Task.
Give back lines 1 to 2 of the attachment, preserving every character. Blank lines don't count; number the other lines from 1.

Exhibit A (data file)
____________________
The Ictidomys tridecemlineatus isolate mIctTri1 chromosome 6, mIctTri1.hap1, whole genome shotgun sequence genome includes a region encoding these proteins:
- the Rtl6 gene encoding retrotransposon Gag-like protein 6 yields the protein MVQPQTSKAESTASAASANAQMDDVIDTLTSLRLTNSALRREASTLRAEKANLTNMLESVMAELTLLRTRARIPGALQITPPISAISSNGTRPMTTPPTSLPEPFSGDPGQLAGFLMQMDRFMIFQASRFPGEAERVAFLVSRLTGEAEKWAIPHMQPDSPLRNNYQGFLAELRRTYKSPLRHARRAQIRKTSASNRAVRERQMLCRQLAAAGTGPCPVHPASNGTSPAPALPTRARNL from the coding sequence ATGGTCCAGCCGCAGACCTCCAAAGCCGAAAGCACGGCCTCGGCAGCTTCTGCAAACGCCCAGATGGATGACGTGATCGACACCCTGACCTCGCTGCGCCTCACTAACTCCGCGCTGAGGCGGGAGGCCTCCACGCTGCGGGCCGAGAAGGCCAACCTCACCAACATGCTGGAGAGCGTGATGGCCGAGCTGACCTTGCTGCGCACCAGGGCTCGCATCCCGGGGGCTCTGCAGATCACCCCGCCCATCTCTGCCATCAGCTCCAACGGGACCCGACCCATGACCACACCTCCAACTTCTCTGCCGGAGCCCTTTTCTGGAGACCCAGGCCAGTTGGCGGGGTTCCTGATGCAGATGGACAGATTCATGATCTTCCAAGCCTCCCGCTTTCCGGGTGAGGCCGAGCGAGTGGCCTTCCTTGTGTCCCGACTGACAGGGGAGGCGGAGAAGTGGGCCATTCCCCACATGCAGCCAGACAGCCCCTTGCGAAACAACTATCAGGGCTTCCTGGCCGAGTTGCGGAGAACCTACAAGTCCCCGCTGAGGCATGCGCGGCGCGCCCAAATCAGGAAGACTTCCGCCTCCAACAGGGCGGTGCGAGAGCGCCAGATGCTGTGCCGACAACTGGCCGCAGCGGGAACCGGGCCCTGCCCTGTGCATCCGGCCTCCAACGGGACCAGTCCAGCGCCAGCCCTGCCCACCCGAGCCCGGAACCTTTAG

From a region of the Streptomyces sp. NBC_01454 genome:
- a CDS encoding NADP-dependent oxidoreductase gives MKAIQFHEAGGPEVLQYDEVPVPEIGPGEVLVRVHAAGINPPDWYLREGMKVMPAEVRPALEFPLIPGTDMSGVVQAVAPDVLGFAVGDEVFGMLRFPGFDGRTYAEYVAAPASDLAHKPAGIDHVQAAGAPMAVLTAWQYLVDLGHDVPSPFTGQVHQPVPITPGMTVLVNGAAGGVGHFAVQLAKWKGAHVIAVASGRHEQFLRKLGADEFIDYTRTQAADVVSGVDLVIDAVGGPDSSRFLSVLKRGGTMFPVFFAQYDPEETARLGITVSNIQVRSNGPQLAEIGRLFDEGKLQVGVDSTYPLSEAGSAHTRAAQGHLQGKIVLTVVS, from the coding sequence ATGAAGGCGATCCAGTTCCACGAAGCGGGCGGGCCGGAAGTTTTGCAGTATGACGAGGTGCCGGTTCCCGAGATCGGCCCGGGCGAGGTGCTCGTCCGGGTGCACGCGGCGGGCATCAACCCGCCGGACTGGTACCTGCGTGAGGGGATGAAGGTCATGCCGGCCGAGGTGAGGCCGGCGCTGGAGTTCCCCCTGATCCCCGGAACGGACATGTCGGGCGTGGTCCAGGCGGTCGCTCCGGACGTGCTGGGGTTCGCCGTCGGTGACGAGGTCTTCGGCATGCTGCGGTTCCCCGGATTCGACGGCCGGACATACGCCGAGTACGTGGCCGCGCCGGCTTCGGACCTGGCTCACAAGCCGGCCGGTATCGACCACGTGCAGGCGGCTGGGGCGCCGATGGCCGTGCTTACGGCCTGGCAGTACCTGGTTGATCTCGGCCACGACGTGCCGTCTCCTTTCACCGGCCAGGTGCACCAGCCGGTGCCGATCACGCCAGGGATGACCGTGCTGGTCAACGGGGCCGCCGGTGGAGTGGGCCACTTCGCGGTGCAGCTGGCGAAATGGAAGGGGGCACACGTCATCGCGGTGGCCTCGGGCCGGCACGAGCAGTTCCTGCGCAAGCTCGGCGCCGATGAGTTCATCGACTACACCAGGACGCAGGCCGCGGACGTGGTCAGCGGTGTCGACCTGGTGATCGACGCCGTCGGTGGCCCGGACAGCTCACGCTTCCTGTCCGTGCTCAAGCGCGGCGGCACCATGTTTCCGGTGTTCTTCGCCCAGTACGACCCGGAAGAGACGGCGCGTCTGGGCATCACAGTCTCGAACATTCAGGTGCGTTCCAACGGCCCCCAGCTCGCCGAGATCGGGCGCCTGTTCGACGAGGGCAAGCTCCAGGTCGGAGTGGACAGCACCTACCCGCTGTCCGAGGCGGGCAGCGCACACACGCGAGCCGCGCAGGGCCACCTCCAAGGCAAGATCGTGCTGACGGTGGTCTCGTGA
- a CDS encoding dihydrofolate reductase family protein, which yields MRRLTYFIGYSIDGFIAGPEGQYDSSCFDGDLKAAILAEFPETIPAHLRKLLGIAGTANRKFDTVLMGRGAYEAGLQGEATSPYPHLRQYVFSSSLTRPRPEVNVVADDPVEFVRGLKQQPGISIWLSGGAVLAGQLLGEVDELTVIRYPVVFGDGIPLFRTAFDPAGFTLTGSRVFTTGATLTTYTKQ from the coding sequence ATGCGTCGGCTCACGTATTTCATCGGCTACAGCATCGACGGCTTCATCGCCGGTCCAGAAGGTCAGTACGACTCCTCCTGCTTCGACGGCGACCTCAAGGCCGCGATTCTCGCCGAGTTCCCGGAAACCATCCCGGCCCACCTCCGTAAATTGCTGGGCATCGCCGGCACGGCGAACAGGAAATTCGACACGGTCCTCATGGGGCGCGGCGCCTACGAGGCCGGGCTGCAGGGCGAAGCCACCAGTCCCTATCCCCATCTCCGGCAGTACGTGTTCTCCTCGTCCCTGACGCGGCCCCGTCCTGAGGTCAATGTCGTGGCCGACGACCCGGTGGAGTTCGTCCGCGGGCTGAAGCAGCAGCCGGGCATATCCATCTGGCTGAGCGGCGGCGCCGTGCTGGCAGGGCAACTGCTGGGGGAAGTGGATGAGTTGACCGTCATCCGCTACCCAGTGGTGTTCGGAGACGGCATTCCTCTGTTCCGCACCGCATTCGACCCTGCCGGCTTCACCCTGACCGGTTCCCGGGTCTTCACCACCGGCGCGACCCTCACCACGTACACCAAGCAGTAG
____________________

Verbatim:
The Ictidomys tridecemlineatus isolate mIctTri1 chromosome 6, mIctTri1.hap1, whole genome shotgun sequence genome includes a region encoding these proteins:
- the Rtl6 gene encoding retrotransposon Gag-like protein 6 yields the protein MVQPQTSKAESTASAASANAQMDDVIDTLTSLRLTNSALRREASTLRAEKANLTNMLESVMAELTLLRTRARIPGALQITPPISAISSNGTRPMTTPPTSLPEPFSGDPGQLAGFLMQMDRFMIFQASRFPGEAERVAFLVSRLTGEAEKWAIPHMQPDSPLRNNYQGFLAELRRTYKSPLRHARRAQIRKTSASNRAVRERQMLCRQLAAAGTGPCPVHPASNGTSPAPALPTRARNL from the coding sequence ATGGTCCAGCCGCAGACCTCCAAAGCCGAAAGCACGGCCTCGGCAGCTTCTGCAAACGCCCAGATGGATGACGTGATCGACACCCTGACCTCGCTGCGCCTCACTAACTCCGCGCTGAGGCGGGAGGCCTCCACGCTGCGGGCCGAGAAGGCCAACCTCACCAACATGCTGGAGAGCGTGATGGCCGAGCTGACCTTGCTGCGCACCAGGGCTCGCATCCCGGGGGCTCTGCAGATCACCCCGCCCATCTCTGCCATCAGCTCCAACGGGACCCGACCCATGACCACACCTCCAACTTCTCTGCCGGAGCCCTTTTCTGGAGACCCAGGCCAGTTGGCGGGGTTCCTGATGCAGATGGACAGATTCATGATCTTCCAAGCCTCCCGCTTTCCGGGTGAGGCCGAGCGAGTGGCCTTCCTTGTGTCCCGACTGACAGGGGAGGCGGAGAAGTGGGCCATTCCCCACATGCAGCCAGACAGCCCCTTGCGAAACAACTATCAGGGCTTCCTGGCCGAGTTGCGGAGAACCTACAAGTCCCCGCTGAGGCATGCGCGGCGCGCCCAAATCAGGAAGACTTCCGCCTCCAACAGGGCGGTGCGAGAGCGCCAGATGCTGTGCCGACAACTGGCCGCAGCGGGAACCGGGCCCTGCCCTGTGCATCCGGCCTCCAACGGGACCAGTCCAGCGCCAGCCCTGCCCACCCGAGCCCGGAACCTTTAG